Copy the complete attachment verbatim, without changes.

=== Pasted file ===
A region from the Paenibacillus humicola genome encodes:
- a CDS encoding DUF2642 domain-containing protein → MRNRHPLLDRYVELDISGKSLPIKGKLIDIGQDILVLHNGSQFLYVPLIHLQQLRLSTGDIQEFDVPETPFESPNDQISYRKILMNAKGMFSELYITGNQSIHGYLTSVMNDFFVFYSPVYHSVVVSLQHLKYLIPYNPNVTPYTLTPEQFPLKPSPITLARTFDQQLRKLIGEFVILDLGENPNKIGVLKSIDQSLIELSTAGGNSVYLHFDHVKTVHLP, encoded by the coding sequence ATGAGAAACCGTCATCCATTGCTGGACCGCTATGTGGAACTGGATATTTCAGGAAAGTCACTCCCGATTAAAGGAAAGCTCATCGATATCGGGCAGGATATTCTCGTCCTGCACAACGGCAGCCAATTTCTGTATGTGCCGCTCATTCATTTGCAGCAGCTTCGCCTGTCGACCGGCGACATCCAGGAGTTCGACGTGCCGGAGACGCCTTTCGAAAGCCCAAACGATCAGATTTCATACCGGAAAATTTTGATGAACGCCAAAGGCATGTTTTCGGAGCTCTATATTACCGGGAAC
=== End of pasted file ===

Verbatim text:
A region from the Paenibacillus humicola genome encodes:
- a CDS encoding DUF2642 domain-containing protein → MRNRHPLLDRYVELDISGKSLPIKGKLIDIGQDILVLHNGSQFLYVPLIHLQQLRLSTGDIQEFDVPETPFESPNDQISYRKILMNAKGMFSELYITGNQSIHGYLTSVMNDFFVFYSPVYHSVVVSLQHLKYLIPYNPNVTPYTLTPEQFPLKPSPITLARTFDQQLRKLIGEFVILDLGENPNKIGVLKSIDQSLIELSTAGGNSVYLHFDHVKTVHLP, encoded by the coding sequence ATGAGAAACCGTCATCCATTGCTGGACCGCTATGTGGAACTGGATATTTCAGGAAAGTCACTCCCGATTAAAGGAAAGCTCATCGATATCGGGCAGGATATTCTCGTCCTGCACAACGGCAGCCAATTTCTGTATGTGCCGCTCATTCATTTGCAGCAGCTTCGCCTGTCGACCGGCGACATCCAGGAGTTCGACGTGCCGGAGACGCCTTTCGAAAGCCCAAACGATCAGATTTCATACCGGAAAATTTTGATGAACGCCAAAGGCATGTTTTCGGAGCTCTATATTACCGGGAAC